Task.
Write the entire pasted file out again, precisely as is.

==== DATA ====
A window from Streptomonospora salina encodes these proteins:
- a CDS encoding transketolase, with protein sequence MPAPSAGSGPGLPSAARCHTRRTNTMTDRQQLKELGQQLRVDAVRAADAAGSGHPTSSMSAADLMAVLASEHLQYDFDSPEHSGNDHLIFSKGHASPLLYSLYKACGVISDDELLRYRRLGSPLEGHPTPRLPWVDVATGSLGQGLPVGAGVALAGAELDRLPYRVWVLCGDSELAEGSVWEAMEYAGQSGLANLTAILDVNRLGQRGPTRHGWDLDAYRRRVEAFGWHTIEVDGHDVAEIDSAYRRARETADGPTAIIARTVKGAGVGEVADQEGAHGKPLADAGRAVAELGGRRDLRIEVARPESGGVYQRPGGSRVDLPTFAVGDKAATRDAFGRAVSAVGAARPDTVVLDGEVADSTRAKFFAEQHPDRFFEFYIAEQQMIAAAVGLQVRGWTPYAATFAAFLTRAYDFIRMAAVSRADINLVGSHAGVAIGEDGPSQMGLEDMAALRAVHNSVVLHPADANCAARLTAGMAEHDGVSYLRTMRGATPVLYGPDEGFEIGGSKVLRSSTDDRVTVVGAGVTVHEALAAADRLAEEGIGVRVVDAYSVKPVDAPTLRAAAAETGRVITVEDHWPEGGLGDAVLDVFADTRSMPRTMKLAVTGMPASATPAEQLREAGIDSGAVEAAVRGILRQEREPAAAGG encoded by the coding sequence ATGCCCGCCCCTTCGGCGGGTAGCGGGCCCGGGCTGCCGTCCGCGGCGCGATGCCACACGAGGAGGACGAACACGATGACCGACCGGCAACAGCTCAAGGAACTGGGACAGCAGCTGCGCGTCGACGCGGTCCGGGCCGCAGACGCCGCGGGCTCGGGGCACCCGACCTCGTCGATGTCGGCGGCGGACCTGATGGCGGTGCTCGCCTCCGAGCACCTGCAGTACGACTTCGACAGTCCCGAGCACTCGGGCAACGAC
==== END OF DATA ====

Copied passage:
A window from Streptomonospora salina encodes these proteins:
- a CDS encoding transketolase, with protein sequence MPAPSAGSGPGLPSAARCHTRRTNTMTDRQQLKELGQQLRVDAVRAADAAGSGHPTSSMSAADLMAVLASEHLQYDFDSPEHSGNDHLIFSKGHASPLLYSLYKACGVISDDELLRYRRLGSPLEGHPTPRLPWVDVATGSLGQGLPVGAGVALAGAELDRLPYRVWVLCGDSELAEGSVWEAMEYAGQSGLANLTAILDVNRLGQRGPTRHGWDLDAYRRRVEAFGWHTIEVDGHDVAEIDSAYRRARETADGPTAIIARTVKGAGVGEVADQEGAHGKPLADAGRAVAELGGRRDLRIEVARPESGGVYQRPGGSRVDLPTFAVGDKAATRDAFGRAVSAVGAARPDTVVLDGEVADSTRAKFFAEQHPDRFFEFYIAEQQMIAAAVGLQVRGWTPYAATFAAFLTRAYDFIRMAAVSRADINLVGSHAGVAIGEDGPSQMGLEDMAALRAVHNSVVLHPADANCAARLTAGMAEHDGVSYLRTMRGATPVLYGPDEGFEIGGSKVLRSSTDDRVTVVGAGVTVHEALAAADRLAEEGIGVRVVDAYSVKPVDAPTLRAAAAETGRVITVEDHWPEGGLGDAVLDVFADTRSMPRTMKLAVTGMPASATPAEQLREAGIDSGAVEAAVRGILRQEREPAAAGG encoded by the coding sequence ATGCCCGCCCCTTCGGCGGGTAGCGGGCCCGGGCTGCCGTCCGCGGCGCGATGCCACACGAGGAGGACGAACACGATGACCGACCGGCAACAGCTCAAGGAACTGGGACAGCAGCTGCGCGTCGACGCGGTCCGGGCCGCAGACGCCGCGGGCTCGGGGCACCCGACCTCGTCGATGTCGGCGGCGGACCTGATGGCGGTGCTCGCCTCCGAGCACCTGCAGTACGACTTCGACAGTCCCGAGCACTCGGGCAACGAC